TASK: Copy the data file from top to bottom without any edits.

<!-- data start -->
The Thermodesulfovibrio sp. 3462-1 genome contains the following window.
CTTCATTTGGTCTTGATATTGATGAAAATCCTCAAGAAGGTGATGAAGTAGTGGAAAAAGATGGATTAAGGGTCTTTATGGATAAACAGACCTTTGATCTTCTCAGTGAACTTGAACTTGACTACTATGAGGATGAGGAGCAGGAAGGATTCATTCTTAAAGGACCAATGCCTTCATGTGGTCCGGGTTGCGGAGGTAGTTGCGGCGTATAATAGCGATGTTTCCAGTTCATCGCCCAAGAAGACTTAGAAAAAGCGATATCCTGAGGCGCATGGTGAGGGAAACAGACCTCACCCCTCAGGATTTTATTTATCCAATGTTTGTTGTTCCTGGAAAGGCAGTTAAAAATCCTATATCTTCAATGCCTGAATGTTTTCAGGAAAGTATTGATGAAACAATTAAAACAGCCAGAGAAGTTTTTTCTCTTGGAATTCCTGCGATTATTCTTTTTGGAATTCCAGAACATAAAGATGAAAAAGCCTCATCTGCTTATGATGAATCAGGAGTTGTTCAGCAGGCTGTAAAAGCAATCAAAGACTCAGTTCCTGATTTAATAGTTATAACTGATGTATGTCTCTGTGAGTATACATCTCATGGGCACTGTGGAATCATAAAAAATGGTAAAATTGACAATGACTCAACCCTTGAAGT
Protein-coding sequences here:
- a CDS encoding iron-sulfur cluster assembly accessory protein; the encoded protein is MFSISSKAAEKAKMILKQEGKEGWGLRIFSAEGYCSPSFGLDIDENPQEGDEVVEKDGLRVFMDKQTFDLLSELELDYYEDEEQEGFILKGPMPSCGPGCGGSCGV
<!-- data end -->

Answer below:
The Thermodesulfovibrio sp. 3462-1 genome contains the following window.
CTTCATTTGGTCTTGATATTGATGAAAATCCTCAAGAAGGTGATGAAGTAGTGGAAAAAGATGGATTAAGGGTCTTTATGGATAAACAGACCTTTGATCTTCTCAGTGAACTTGAACTTGACTACTATGAGGATGAGGAGCAGGAAGGATTCATTCTTAAAGGACCAATGCCTTCATGTGGTCCGGGTTGCGGAGGTAGTTGCGGCGTATAATAGCGATGTTTCCAGTTCATCGCCCAAGAAGACTTAGAAAAAGCGATATCCTGAGGCGCATGGTGAGGGAAACAGACCTCACCCCTCAGGATTTTATTTATCCAATGTTTGTTGTTCCTGGAAAGGCAGTTAAAAATCCTATATCTTCAATGCCTGAATGTTTTCAGGAAAGTATTGATGAAACAATTAAAACAGCCAGAGAAGTTTTTTCTCTTGGAATTCCTGCGATTATTCTTTTTGGAATTCCAGAACATAAAGATGAAAAAGCCTCATCTGCTTATGATGAATCAGGAGTTGTTCAGCAGGCTGTAAAAGCAATCAAAGACTCAGTTCCTGATTTAATAGTTATAACTGATGTATGTCTCTGTGAGTATACATCTCATGGGCACTGTGGAATCATAAAAAATGGTAAAATTGACAATGACTCAACCCTTGAAGT
Protein-coding sequences here:
- a CDS encoding iron-sulfur cluster assembly accessory protein; the encoded protein is MFSISSKAAEKAKMILKQEGKEGWGLRIFSAEGYCSPSFGLDIDENPQEGDEVVEKDGLRVFMDKQTFDLLSELELDYYEDEEQEGFILKGPMPSCGPGCGGSCGV